To take into account different income sources.( eg..earned income, dividend income ,capital gain income, rental income, etc).....these different types of income could have different "inclusuion rates".

What this simply means is that only a portion of each type of income is added into taxeable income,,then ONE RATE of taxation would apply to all taxable income.
( just like as now, you pay tax on only half of your capital gains).

Also it drives me absolutely crazy that dividends are"groosed up" by 144% in 2010.( dropping a bit to 141% in 2011).

This means that $1000 of divedends = $1440 of "taxable income.
You have to figure out your taxes payable on $1440 even though you actually only received $1000 in dividends.
You will get the extra tax back with the dividend tax credit........BUT,

and this is a big BUT......many other entitlements , like the claw back on OAS, and tax payments, like the dreaded "health tax" here in Ontario, are based on your "taxable income" , which INCLUDES this grossed up amount of dividends!!
This means you are punished through having to include in taxable income MONEY YOU NEVER EAERNED OR RECEIVED!!!!

Its an absolute DISGRACE!!

By the way, our Premier McGinty, who got elected by promising not to raise taxes, and has done nothing but ever since, tried to say the new health tax was not a tax because it was a "health levy", not a tax!!
That funny because its right there on my TAX RETURNS every year!!
And of course we all have to apy it year in and year out , while his govt blows $billions!!

This is a rant...because Im sick and tired of the bullsh*t from our politicians
 

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Thank you,... warp and Harold,... for the great points,... for me, how I'd play it would be,.. just keep it simple,...

1) For the incomes which can "be planned", like approved and Eligible Dividends, ie by formulae which are approved by the CRA, say grossed-up, and then a certain percentage will be taxed, which could be quite low if an individual does not have any other income (this too is dependant upon the province one is in), I will put these into Non-registered plans, but there will be some work at our end to understand the methodology of taxation, then try to submit the proper paperwork and deliberations to CRA on the tax reduction.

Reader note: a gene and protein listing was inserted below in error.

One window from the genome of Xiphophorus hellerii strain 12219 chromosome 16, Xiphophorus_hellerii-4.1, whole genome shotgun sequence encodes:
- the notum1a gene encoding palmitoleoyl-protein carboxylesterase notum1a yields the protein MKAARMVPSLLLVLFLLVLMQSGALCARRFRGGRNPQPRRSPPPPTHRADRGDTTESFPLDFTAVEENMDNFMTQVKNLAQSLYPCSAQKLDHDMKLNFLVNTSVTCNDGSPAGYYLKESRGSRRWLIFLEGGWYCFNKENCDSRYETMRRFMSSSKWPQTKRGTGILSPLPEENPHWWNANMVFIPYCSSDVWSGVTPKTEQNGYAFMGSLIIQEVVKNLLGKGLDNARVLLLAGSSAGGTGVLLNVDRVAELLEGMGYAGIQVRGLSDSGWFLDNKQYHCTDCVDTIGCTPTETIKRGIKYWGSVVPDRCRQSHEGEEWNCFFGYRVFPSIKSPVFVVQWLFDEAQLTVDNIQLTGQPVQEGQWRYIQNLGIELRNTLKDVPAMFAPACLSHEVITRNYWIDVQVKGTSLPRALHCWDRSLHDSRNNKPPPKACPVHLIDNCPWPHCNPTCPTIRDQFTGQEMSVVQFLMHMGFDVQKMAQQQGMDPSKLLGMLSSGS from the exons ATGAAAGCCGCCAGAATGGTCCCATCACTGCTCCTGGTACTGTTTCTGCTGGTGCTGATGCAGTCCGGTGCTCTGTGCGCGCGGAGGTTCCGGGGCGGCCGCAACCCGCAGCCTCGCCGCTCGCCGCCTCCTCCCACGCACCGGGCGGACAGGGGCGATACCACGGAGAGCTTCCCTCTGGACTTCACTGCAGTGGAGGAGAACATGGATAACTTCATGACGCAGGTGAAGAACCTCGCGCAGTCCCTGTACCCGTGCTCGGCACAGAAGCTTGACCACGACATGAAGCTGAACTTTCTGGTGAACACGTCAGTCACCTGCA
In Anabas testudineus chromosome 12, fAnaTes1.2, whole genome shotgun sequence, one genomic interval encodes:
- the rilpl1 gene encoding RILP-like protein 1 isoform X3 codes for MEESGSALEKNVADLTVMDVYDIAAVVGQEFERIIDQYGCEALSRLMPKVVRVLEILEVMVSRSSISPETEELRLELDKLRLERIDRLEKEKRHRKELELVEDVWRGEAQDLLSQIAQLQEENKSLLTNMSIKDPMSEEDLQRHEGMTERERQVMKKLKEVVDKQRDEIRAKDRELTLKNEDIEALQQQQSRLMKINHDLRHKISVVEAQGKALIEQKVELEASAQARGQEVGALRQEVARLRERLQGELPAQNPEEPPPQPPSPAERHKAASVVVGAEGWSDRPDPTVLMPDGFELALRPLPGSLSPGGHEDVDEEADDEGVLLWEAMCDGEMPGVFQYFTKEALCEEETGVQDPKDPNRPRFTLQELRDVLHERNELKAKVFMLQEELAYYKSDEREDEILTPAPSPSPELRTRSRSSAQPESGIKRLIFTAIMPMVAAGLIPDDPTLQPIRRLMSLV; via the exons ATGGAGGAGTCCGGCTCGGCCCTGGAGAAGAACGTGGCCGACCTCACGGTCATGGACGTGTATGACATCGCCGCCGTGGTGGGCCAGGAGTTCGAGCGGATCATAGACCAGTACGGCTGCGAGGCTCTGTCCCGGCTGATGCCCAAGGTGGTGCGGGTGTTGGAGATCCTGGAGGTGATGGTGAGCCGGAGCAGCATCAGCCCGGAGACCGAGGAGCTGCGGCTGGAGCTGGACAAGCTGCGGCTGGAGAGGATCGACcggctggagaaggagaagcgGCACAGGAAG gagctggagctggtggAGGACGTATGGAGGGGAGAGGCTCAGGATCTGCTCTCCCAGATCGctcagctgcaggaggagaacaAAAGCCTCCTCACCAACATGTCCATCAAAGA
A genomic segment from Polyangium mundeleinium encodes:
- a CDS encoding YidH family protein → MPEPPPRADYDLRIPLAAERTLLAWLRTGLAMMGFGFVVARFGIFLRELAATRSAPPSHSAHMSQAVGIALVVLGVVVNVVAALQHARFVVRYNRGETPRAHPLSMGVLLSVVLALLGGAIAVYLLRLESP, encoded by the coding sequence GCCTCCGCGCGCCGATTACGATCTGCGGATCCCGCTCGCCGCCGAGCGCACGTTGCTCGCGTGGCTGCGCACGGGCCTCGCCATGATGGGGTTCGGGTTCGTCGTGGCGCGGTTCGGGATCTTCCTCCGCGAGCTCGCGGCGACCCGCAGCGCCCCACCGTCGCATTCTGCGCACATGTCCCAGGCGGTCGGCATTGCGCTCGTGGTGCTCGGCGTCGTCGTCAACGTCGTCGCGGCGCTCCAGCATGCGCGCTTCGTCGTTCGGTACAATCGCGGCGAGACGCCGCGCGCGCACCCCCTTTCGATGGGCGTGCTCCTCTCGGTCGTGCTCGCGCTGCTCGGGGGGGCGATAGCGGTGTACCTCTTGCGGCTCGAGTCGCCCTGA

2) For the incomes which are taxed "wholesome", and which "cannot be planned", say dividends from foreign companies, ROCs from Income Trusts and dividends from Mutual Funds, I'd just dump them into the TFSA, max it out and keep track of the available rooms if there are withdrawals, the rest go into the Registered plans.

And if 2) above is maxed out totally, then get a Tax Planner and see if he can propose any other proper and legal ways, otherwise, just pay to the CRA, after all, we can claim the benefits, eg CCTBs, healthcare, etc,....
 

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Its beyond me why a taxpayer should have to go through all this bullsh*it, as proposed in your post.


Filling out a tax form, which is a legal requirement, should be simple enough for any average taxpayer to understand and to do.

Its so onerous and complicated now, that many so called "tax prepayers" dont understand it themselves, and so do a poor job for the taxpayers using their services, and causing them to pay more in tax than they probably should.

Many studies have shown that if you call CRA and ask tax questions you will get WRONG answers, even from them, a good percentage of the time.

I have called CRA, and the person on the line was more confused than I was.

Anyway,.....to answer you, it is a goos idea to have candian eligible dividends in a taxable account, and have regular interest or foreign divs in a registered account......but NOT in a TFSA....foreign divs will have withholding taxes taaken out when paid into a TFSA, and they will be lost to you forever.

By the way ROC is ok in ataxable account as it is used to lower your cost base, which hopefully increases your capital gain, which is the best income to have tax wise.

Many high income investors have NO IDEA about the AMT.( alternative minimun tax)......this is a system dreamed up by the CRA to punish people if they have what they consider too much capital gains and dividend income.